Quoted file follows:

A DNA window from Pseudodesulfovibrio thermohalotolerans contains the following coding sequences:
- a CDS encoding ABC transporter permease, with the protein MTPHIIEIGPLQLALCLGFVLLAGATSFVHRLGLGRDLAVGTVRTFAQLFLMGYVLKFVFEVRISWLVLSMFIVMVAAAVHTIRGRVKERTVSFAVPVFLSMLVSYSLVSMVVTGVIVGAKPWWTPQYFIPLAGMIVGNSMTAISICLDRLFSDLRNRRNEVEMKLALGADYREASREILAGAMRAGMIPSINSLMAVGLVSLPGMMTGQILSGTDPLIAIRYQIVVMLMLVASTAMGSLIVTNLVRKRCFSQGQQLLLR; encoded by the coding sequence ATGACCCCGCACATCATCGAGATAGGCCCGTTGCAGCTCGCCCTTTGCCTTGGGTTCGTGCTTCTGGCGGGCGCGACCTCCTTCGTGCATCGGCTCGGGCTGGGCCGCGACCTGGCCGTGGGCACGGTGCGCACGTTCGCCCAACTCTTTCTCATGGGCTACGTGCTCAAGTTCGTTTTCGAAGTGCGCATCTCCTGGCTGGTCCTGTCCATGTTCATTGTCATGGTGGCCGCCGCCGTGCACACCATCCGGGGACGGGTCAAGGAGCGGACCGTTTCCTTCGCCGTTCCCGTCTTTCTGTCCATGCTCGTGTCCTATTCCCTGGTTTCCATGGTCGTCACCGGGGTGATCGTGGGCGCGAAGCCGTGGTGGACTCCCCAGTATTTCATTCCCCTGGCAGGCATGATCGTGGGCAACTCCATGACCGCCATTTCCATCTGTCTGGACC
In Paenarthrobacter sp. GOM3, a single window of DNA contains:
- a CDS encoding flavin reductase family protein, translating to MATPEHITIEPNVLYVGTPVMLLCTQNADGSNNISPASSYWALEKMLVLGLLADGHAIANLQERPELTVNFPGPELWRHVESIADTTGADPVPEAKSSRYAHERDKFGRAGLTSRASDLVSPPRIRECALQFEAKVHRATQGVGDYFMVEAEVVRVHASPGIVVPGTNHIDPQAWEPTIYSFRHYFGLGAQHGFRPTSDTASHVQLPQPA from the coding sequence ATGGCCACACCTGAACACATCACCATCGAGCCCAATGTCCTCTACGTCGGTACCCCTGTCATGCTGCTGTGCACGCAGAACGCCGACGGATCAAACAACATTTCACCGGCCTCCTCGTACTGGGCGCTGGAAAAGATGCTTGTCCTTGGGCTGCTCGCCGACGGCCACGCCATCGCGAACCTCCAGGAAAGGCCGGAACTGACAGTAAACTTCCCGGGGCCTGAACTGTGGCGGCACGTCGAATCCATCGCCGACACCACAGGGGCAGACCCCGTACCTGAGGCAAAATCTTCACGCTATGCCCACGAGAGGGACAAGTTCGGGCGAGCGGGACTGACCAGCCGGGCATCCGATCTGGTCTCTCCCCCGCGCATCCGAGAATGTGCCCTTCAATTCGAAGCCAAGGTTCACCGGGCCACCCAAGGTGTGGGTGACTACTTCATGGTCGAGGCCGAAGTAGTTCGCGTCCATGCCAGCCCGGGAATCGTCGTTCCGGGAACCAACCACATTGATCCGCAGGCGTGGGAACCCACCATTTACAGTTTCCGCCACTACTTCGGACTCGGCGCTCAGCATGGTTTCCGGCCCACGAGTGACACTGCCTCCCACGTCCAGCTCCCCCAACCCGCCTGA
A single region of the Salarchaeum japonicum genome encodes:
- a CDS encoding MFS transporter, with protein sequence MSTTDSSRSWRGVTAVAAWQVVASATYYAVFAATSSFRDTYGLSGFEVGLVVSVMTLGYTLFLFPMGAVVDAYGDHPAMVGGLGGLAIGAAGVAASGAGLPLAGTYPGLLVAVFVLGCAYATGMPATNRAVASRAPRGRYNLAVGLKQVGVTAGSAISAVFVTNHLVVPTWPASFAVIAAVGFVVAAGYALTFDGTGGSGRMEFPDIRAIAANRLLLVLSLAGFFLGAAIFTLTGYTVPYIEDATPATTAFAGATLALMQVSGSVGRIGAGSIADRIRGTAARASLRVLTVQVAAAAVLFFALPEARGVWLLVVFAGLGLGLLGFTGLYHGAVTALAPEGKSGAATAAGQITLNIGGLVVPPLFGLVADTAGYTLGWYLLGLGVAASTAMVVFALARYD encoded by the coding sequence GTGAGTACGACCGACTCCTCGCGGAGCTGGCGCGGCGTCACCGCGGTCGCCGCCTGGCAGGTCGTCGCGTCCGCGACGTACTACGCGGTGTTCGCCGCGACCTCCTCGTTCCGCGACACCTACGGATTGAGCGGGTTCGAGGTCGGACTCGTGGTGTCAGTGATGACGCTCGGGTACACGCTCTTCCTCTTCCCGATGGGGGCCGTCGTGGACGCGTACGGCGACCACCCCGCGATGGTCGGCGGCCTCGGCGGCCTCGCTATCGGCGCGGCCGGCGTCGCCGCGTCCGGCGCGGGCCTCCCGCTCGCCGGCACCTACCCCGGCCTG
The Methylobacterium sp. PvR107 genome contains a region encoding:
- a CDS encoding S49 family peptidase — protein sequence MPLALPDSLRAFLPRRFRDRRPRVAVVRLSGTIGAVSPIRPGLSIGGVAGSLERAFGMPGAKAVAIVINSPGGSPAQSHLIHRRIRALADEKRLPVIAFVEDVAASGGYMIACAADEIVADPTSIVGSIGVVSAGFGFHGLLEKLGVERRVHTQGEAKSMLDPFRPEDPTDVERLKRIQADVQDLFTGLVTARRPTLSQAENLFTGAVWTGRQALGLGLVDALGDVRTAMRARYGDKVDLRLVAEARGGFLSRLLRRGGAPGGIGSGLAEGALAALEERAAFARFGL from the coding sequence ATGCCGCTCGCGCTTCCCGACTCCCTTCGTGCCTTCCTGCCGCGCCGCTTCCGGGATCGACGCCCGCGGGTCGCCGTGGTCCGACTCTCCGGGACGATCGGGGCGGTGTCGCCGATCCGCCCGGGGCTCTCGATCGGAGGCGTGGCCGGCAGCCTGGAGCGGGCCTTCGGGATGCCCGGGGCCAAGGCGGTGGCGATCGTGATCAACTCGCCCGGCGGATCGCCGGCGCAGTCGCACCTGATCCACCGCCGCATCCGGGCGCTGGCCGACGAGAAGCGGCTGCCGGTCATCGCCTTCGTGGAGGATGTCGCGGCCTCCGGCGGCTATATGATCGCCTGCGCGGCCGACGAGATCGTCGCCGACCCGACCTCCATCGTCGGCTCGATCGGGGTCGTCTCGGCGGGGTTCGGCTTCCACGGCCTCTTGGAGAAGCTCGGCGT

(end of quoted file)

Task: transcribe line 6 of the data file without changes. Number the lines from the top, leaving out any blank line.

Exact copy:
- a CDS encoding MFS transporter, with protein sequence MSTTDSSRSWRGVTAVAAWQVVASATYYAVFAATSSFRDTYGLSGFEVGLVVSVMTLGYTLFLFPMGAVVDAYGDHPAMVGGLGGLAIGAAGVAASGAGLPLAGTYPGLLVAVFVLGCAYATGMPATNRAVASRAPRGRYNLAVGLKQVGVTAGSAISAVFVTNHLVVPTWPASFAVIAAVGFVVAAGYALTFDGTGGSGRMEFPDIRAIAANRLLLVLSLAGFFLGAAIFTLTGYTVPYIEDATPATTAFAGATLALMQVSGSVGRIGAGSIADRIRGTAARASLRVLTVQVAAAAVLFFALPEARGVWLLVVFAGLGLGLLGFTGLYHGAVTALAPEGKSGAATAAGQITLNIGGLVVPPLFGLVADTAGYTLGWYLLGLGVAASTAMVVFALARYD encoded by the coding sequence GTGAGTACGACCGACTCCTCGCGGAGCTGGCGCGGCGTCACCGCGGTCGCCGCCTGGCAGGTCGTCGCGTCCGCGACGTACTACGCGGTGTTCGCCGCGACCTCCTCGTTCCGCGACACCTACGGATTGAGCGGGTTCGAGGTCGGACTCGTGGTGTCAGTGATGACGCTCGGGTACACGCTCTTCCTCTTCCCGATGGGGGCCGTCGTGGACGCGTACGGCGACCACCCCGCGATGGTCGGCGGCCTCGGCGGCCTCGCTATCGGCGCGGCCGGCGTCGCCGCGTCCGGCGCGGGCCTCCCGCTCGCCGGCACCTACCCCGGCCTG